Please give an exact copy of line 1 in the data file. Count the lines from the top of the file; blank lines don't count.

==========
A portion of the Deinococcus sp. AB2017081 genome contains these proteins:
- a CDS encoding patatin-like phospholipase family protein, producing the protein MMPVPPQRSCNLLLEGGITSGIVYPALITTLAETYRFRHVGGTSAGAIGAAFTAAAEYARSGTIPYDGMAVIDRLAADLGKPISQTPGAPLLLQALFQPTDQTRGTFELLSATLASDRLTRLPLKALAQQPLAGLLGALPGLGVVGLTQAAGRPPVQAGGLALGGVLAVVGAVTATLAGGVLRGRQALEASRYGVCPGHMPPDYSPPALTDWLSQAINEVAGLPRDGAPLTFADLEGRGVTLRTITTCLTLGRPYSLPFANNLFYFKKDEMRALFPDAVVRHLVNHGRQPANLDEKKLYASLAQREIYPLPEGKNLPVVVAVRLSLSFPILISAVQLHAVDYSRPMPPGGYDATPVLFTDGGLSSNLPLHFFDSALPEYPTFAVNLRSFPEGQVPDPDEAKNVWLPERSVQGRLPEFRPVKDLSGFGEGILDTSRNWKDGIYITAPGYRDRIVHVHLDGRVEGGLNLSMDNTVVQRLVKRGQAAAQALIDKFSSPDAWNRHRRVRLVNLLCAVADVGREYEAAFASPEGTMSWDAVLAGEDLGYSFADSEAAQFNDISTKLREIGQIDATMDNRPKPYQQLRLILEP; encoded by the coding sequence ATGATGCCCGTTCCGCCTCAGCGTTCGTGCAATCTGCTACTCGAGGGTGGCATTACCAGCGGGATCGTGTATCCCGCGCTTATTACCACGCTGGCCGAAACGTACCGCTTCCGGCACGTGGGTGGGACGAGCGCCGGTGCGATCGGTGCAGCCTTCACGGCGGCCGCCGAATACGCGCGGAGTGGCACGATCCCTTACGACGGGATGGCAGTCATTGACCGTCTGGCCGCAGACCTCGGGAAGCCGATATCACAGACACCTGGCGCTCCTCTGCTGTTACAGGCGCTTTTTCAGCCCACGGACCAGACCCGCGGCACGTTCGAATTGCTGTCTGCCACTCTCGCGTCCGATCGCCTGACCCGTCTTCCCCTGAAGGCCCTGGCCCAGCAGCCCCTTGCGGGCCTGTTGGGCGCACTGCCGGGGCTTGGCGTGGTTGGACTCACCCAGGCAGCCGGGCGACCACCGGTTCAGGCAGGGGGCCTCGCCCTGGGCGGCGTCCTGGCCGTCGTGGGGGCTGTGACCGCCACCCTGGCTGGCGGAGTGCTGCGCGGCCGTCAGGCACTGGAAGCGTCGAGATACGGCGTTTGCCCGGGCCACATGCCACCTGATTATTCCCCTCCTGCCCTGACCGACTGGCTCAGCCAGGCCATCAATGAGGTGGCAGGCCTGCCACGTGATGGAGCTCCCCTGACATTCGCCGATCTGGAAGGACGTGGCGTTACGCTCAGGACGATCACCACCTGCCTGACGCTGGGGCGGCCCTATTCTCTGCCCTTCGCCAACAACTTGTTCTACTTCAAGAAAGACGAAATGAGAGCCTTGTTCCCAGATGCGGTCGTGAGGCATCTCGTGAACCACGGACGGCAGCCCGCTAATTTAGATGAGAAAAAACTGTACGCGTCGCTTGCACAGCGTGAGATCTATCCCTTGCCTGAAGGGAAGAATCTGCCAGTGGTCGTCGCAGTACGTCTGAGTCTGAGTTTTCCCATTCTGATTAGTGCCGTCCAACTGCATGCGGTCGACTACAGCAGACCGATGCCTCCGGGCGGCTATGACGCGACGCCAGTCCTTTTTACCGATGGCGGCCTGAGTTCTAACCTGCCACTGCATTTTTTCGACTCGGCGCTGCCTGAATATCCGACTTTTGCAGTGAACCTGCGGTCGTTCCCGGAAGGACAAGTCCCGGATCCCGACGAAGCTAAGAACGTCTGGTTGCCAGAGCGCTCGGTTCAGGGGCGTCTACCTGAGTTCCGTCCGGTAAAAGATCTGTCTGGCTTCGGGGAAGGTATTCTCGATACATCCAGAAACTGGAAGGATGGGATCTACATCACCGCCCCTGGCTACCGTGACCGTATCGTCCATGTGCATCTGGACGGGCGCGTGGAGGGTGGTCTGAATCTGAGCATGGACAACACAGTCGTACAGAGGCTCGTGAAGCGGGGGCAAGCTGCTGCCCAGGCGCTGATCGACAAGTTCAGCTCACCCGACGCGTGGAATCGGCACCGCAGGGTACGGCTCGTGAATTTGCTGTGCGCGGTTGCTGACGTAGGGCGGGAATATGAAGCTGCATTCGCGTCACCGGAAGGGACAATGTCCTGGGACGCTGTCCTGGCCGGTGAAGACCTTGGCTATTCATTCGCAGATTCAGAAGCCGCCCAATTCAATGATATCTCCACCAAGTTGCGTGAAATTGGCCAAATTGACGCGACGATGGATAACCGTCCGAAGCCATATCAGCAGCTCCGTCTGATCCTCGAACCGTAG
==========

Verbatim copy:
A portion of the Deinococcus sp. AB2017081 genome contains these proteins: